To make a diagnosis, the doctor will evaluate the symptoms and ask you about your child's medical history and recent travels. The doctor probably will take a sample of stool (poop), urine (pee), or blood to test it for the disease.
Typhoid fever is treated with antibiotics that kill S. Typhi bacteria. If the doctor prescribes antibiotics, be sure your child completes the course of treatment. Do not end the treatment early even if your child begins to feel better.
Most kids start feeling better within 2 to 3 days of beginning treatment. In addition to giving antibiotics, offer your child plenty of fluids to prevent dehydration. Kids who are severely dehydrated from a loss of fluids due to diarrhea might be given IV (intravenous) fluids in a hospital or other medical care facility.
Acetaminophen can help reduce fever and make your child feel more comfortable. Call a doctor immediately if your child's symptoms persist, if symptoms go away and then reappear, or if your child develops any new symptoms.
Stopping the Spread
If your child is recovering from typhoid fever or is a healthy carrier of the disease, washing hands frequently is the best way to prevent the spread of the disease. Use warm water and scrub hands with soap for at least 20 seconds. Also clean the things your child touches (such as toilets, door handles, and telephones) every day. People with typhoid fever should avoid handling or preparing food and should keep their personal items away from other people's belongings.
Kids with typhoid fever should remain out of school until the disease has run its course and a doctor has cleared them of having the S. Typhi bacteria. The same goes for teens who work in the food service industry, who may not legally be allowed to return to work until a doctor has proven them to be free of the bacteria.
There are two typhoid vaccines available in the U.S. One is a series of capsules and the other an injection. In certain cases, a booster is sometimes needed.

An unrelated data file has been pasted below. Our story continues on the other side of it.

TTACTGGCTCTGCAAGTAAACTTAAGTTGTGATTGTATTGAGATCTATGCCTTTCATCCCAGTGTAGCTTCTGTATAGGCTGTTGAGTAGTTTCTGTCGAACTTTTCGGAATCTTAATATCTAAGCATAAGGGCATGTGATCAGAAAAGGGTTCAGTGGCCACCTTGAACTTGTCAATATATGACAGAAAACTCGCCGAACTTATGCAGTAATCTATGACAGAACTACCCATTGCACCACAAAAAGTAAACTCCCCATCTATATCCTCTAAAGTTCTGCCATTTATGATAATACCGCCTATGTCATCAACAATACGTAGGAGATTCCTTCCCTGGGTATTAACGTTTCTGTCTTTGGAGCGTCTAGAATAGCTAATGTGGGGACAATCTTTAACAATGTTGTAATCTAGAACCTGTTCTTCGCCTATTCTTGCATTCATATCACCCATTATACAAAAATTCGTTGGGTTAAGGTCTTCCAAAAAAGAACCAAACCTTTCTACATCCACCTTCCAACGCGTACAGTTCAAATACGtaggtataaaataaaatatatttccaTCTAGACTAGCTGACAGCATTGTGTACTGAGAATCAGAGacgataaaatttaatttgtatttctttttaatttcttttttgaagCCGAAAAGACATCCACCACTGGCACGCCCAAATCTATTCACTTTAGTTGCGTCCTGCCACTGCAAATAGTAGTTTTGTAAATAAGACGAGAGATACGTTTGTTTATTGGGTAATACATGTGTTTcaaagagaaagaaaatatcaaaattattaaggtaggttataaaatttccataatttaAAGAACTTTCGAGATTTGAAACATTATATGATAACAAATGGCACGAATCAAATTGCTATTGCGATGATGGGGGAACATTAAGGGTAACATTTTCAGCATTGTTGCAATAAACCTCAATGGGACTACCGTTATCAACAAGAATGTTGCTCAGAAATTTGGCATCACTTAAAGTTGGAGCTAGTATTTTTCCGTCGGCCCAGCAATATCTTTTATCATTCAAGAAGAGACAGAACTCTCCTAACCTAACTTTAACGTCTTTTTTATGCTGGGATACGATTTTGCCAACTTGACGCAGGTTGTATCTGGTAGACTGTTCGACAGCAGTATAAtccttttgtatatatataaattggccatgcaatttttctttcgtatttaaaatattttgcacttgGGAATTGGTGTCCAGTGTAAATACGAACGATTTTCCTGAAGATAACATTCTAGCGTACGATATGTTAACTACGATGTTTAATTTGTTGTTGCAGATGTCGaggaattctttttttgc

The typhoid vaccine is not a routine childhood vaccination, so if your child will be traveling to an area where typhoid fever is common, you'll need to ask your doctor for the vaccine. Kids should be vaccinated at least 1 to 2 weeks before traveling. This gives the vaccine time to take effect.
Even if your child has been vaccinated, keep in mind that vaccines are not completely effective and lose effectiveness over time, so make sure you and your child take the following precautions in high-risk areas:
Sanitize water. Boil or disinfect any water that will be used for drinking, washing or preparing food, making ice, or brushing teeth. Better yet, try to drink only bottled water (carbonated is safer than regular) or other drinks that come in cans or bottles, but wipe the outside of the can or bottle before drinking from it. Tell kids to avoid tap water, fountain drinks, and ice cubes, and remind them to not swallow any water in the shower or bath.
Cook all food. Fully cook all food, and avoid food from street vendors and food stored or served at room temperature. Instead, serve packaged foods or meals that are freshly cooked and served steaming hot.
Avoid raw food. Avoid raw, unpeeled fruits and vegetables that may have been washed with contaminated water, especially lettuce and fruits like berries that can't be peeled. Bananas, avocados, and oranges make better choices, but be sure you peel them yourself. For safety's sake, you may want your kids to avoid raw foods entirely.
Wash hands frequently. Wash with soap and clean, warm water, especially after kids use the bathroom or before they eat or prepare food. If no soap and water are available, use an alcohol-based hand sanitizer.